Pandemic pauses Michigan students pursuing trade careers
Adriana Sokalski was set to graduate in May from the electrical program at Kirkland Community College in Grayling, but when the pandemic halted necessary hands-on classes, her life was put on hold.
“It definitely puts me back. I live in a rural area as it is, it’s kind of hard to find a job up here,” Sokalski said. “In order to try to finish my stuff and have the credentials to apply for a job, it’s very hard.”
Sokalski is among the Michigan college students whose futures are being delayed. For trade and skills careers, online learning efforts to combat the spread of COVID-19 are difficult and can fall short as hands-on learning paused and graduations are postponed.
It all comes at a time when the state has tried several approaches to entice students into trade careers as gaps in the workforce are expected through 2026.
Sokalski was doing electrical work with an apprenticeship license downstate, but was laid off, as were many Michigan residents. Filings for unemployment have reached 2.2 million during the pandemic.
On top of regular college student stresses, Sokalski said, the log home that her parents built burned down before the pandemic. As a student in rural northern Michigan, connecting to the internet to do her classwork became another hurdle.
A study done through the Quello Center at Michigan State University found that only 53% of students in rural areas have high-speed internet access, compared to 77% of students in suburbs. The study found that lack of internet access impacts test scores, likelihood to pursue higher education and even what career a students may choose.
“We’ve been bouncing from house to house during all this,” Sokalski said. “Some places don’t have internet or anything like that so I was trying to do my online homework and it was very hard.”
To add insult to injury, Sokalski said she was in a cast for a broken ankle during near weekly moves from residence to residence.
“It definitely seemed like it was one thing after another,” she said.
Though community colleges were set up well to move online — one-third of community college students take at least one online class — some programs have been impossible to operate, Mike Hansen, Michigan Community College Association president told the Legislature’s Appropriations Subcommittee on Higher Education and Community Colleges at a recent meeting.
Classes needed for trade professions such as labs, welding and mechanics were suspended and students who were set to graduate cannot. It’s important to find ways to hold in-person classes because admissions are expected to increase in fall, Hansen said.
“If this recession and these unemployment rates are like past recessions, we know that enrollments at a community college will increase as people who have lost their jobs and have been separated because of the pandemic from their employment, they will be returning to the community college for new skills,” Hansen said.
For the past 20 years there’s been a shortage of skilled workers, as the rate of those retiring from those careers exceeded those going into them, said Doug Bush, president of the Michigan Association for Career and Technical Education.
The stigma surrounding trade schools and a statewide culture of college being the only post-grad option greatly impacted the number of students pursuing skilled trade training, Bush said.
“There was such a push for such a long time in the state of Michigan on college for all,” Bush said. “That was a very good thing in terms of supporting people’s path to post-secondary training. However, it basically left out the conversation about other options, skilled trade options.”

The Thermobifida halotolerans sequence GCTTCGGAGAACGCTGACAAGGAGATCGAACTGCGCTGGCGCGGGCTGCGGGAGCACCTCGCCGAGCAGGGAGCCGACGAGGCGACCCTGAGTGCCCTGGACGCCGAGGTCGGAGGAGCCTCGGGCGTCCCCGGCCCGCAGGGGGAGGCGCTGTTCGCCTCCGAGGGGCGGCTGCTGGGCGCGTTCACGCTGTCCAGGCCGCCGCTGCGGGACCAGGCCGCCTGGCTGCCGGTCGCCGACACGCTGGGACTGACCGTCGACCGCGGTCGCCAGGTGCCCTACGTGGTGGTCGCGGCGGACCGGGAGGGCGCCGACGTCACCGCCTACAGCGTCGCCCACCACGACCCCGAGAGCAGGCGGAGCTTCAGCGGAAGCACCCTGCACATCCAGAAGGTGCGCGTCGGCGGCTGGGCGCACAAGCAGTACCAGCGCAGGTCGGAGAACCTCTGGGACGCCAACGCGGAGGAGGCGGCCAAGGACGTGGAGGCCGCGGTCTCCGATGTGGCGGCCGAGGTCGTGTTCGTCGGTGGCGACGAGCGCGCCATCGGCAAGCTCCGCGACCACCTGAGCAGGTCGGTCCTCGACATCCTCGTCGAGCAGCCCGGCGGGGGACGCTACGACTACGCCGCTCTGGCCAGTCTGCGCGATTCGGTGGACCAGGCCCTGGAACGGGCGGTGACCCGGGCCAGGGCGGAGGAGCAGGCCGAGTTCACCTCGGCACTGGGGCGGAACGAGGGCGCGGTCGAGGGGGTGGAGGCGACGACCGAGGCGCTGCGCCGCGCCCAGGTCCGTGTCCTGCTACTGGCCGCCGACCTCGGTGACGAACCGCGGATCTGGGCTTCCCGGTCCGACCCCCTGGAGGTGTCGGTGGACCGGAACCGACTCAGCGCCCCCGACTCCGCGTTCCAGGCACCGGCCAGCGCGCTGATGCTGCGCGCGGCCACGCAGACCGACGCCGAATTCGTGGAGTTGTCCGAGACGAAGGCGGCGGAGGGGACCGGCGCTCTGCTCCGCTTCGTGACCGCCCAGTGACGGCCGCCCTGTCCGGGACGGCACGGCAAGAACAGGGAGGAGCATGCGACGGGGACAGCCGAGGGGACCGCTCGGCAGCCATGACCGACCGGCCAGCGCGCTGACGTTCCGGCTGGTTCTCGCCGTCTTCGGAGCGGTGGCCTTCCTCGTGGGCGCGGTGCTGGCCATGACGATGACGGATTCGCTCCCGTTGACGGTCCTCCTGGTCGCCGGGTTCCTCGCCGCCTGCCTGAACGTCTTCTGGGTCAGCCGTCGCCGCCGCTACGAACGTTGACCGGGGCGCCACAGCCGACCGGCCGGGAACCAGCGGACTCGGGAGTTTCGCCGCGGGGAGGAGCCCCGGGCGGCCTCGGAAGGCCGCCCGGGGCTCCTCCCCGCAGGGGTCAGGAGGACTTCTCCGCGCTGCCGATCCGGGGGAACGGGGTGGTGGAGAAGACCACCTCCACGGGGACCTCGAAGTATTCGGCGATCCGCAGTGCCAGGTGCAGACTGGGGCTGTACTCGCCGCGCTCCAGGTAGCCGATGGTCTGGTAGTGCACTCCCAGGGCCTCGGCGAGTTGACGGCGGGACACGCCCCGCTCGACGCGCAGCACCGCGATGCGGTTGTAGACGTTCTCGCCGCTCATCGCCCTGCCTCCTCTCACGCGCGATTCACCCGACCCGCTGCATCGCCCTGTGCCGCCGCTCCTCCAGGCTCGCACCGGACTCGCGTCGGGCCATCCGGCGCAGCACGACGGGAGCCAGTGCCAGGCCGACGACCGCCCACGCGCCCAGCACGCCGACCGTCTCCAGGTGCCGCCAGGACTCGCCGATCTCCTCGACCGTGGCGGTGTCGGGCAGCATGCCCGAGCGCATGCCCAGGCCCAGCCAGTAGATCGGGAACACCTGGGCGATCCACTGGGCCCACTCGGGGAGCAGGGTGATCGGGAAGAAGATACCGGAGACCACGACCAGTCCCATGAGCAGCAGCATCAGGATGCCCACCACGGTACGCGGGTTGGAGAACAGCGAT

In recent years, there’s been a resurgence of people pursuing technical careers, Bush said, although gaps in the workforce remain.
“We’ve come a long way in the last five to 10 years. We’re finally getting to a place where the stigma of skilled trades is diminishing and people are seeing that there are viable career options,” Bush said.
Michigan has 15 public universities, 25 independent colleges and universities and 28 public community colleges, all of which have ceased in-person classes and taken economic hits amid the pandemic.
Independent colleges and universities are seeing a large economic hit, said Robert LeFerve, president of the Michigan Independent Colleges and Universities at the Legislature’s meeting. Private institutions already have refunded $30 million to students for room and board in the fall.
Enrollment is expected to decline and many students in the economic bracket affording them grants are not enrolling, LeFerve said. If only 150 students do not reenroll at each institution, revenue losses will total $90 million.
One professor has found a creative way to continue trade profession learning while social distancing. Doug Wiersma, an electrical construction professor at Grand Rapids Community College created “lab in a bag”.
To ensure his students could stay on track to graduate, Wiersma sanitized bags with the necessary materials for class and put them on the sidewalk outside his house.
“Somehow it got around to the administration and I was a little worried at the time I might get in a little trouble,” Wiersma said. “But I was like, ‘I’m gonna do this for the better good of the students.’”
He didn’t get in trouble, he supplemented the lab with online instruction and said seven students were able to finish the last six weeks of their 18 week program online.
In addition to providing his students the materials they needed, Wiersma said he put fruits and vegetables in the bags to combat food insecurity among the students.
“There were a lot of insecurities, whether it was food or just tons of psychological insecurities and things that we’re all dealing with,” Wiersma said. “So, you know, the food is kind of a human gesture. It wasn’t a big deal really.”